Warehouse 508 supporters clapped when the Council voted to fund the teen center, but the exuberance they'd shown at previous meetings was missing. In a 5-4 vote, councilors approved Warehouse 508's money but whacked $50,000 from a promised $200,000 contract to turn the old Ice House strip club into a performance space and arts program for Albuquerque youth. Members of Mayor Martin Chavez' administration at the Wednesday, Feb. 18 meeting agreed to cut the cash to $150,000 to get Warehouse 508 off the ground.
Warehouse 508 is a part of New Mexico Xtreme Sports, a nonprofit youth sports organization. When the Warehouse is up and running, it will have music production facilities; host all-ages music events; have classes and shows in fine arts, urban arts, digital design, theater; and more, according to NMX Executive Director Drew Stuart.
Stuart said he and his staff would work diligently to ensure the money is spent appropriately on youth programs. Nearly a dozen teens and parents spoke at the meeting in support of Warehouse 508, saying it fills a much-needed gap in the city.
Councilor Michael Cadigan battered Stuart with questions about how the money would be spent. Family and Community Services Director Valorie Vigil stepped in to answer.
Several of the councilors expressed more than a little concern over a three-year plan to spend about $5 million more in taxpayer money to improve the building where 508 is housed. Councilor Debbie O’Malley thanked all the young people who had come out to the Council meetings, adding that grown-ups can be a bit intimidating. She then said the Council could not fully fund the venue and suggested the $50,000 cut. As to the $5 million renovation, she wondered if it was a “gold-plated building,” and said there would need to be further discussion about where the money will come from.
Councilors Cadigan and Brad Winter said they are critical of the location of the building but support giving a teen program a chance. Yet, in the end, they voted against the contract along with Councilors Trudy Jones and Sally Mayer.
Councilor Michael Cadigan battered Stuart with questions about how the money would be spent.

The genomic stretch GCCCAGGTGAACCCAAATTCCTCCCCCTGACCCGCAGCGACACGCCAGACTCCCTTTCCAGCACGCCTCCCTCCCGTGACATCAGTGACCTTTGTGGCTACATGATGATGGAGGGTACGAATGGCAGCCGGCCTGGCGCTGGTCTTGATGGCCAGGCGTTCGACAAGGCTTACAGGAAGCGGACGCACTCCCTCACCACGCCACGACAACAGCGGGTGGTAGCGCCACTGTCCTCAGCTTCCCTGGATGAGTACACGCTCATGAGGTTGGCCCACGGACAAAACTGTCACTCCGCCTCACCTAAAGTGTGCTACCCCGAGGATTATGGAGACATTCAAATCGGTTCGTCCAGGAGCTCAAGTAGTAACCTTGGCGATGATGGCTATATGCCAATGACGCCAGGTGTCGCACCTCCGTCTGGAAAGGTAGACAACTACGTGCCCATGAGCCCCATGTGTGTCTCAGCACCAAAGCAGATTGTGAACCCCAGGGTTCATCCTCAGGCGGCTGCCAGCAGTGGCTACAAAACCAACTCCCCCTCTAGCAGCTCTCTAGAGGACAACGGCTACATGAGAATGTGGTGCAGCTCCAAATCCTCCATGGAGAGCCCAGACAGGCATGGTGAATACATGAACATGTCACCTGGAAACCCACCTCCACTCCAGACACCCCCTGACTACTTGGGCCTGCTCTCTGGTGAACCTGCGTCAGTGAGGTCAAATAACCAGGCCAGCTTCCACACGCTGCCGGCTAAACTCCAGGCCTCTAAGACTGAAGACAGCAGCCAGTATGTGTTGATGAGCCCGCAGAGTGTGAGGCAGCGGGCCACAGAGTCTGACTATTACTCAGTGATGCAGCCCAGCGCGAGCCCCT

Cadigan said the city made a mistake when it bought the building in 2006. About $1 million has already been awarded to begin the first phase of the renovation work. In addition, he would not let his 12-year-old daughter go to events at the proposed First Street and Roma location that he said is surrounded by abandoned buildings, drug users and other such riffraff. Cadigan was also vocal about what he called a top-heavy budget with too much money allocated for administration and not enough for the actual programs.
Councilor Don Harris was skeptical about the building as well but said it is important to invest in the city’s youth even though they are risky, noisy and don’t like adults much. One of the councilors suggested NM Xtreme Sports talk with Bernalillo County about using the old Highland Theater space that is under renovation and underused. Councilor Rey Garduño said the money was better spent on preventive youth programs—like 508—than on jail or increased policing costs.
U.S. Congressman Martin Heinrich stopped by to talk a bit about how the $300 million in federal stimulus money had been divvied up. Heinrich said the money coming to New Mexico is split between transportation projects and tax breaks, among other things. He said 7,600 out of a total 22,000 jobs statewide could manifest in his congressional district. Heinrich expressed his disappointment that money for many worthy projects, such as building schools, were not part of the package.
Connected to the free money from the feds, the Council passed a memorial putting the long-awaited and much-needed I-25 and Paseo del Norte interchange redo at the top of the city’s wish list. All councilors were in agreement that it is a priority.
Before time ran out and a large chunk of the agenda was deferred, the Council formally changed the name of the area in and around Louisiana, Central and Zuni to the International District to reflect its diversity. The resolution, sponsored by Councilor Garduño, passed easily, and he gave a standing ovation to the community that has put up with the derogatory “War Zone” nickname for years. He applauded the residents for their hard work and dedication to changing the area’s crime-riddled image.
State Rep. Richard Berry announced his candidacy for mayor on Monday, Feb. 23. This makes Berry the first Republican to enter the nonpartisan race. Already in the ring: Councilors Cadigan and O'Malley, former state Senate Pro Tem President Richard Romero, and Donna Rowe, an advocate for homeless youth. Mayor Martin Chavez has not announced his bid for re-election but is expected to do so soon.
The official deadline to declare candidacy is Aug. 11. Between now and then, campaign workers will be knocking on doors and asking people to sign petitions and donate $5. Folks can donate to more than one candidate.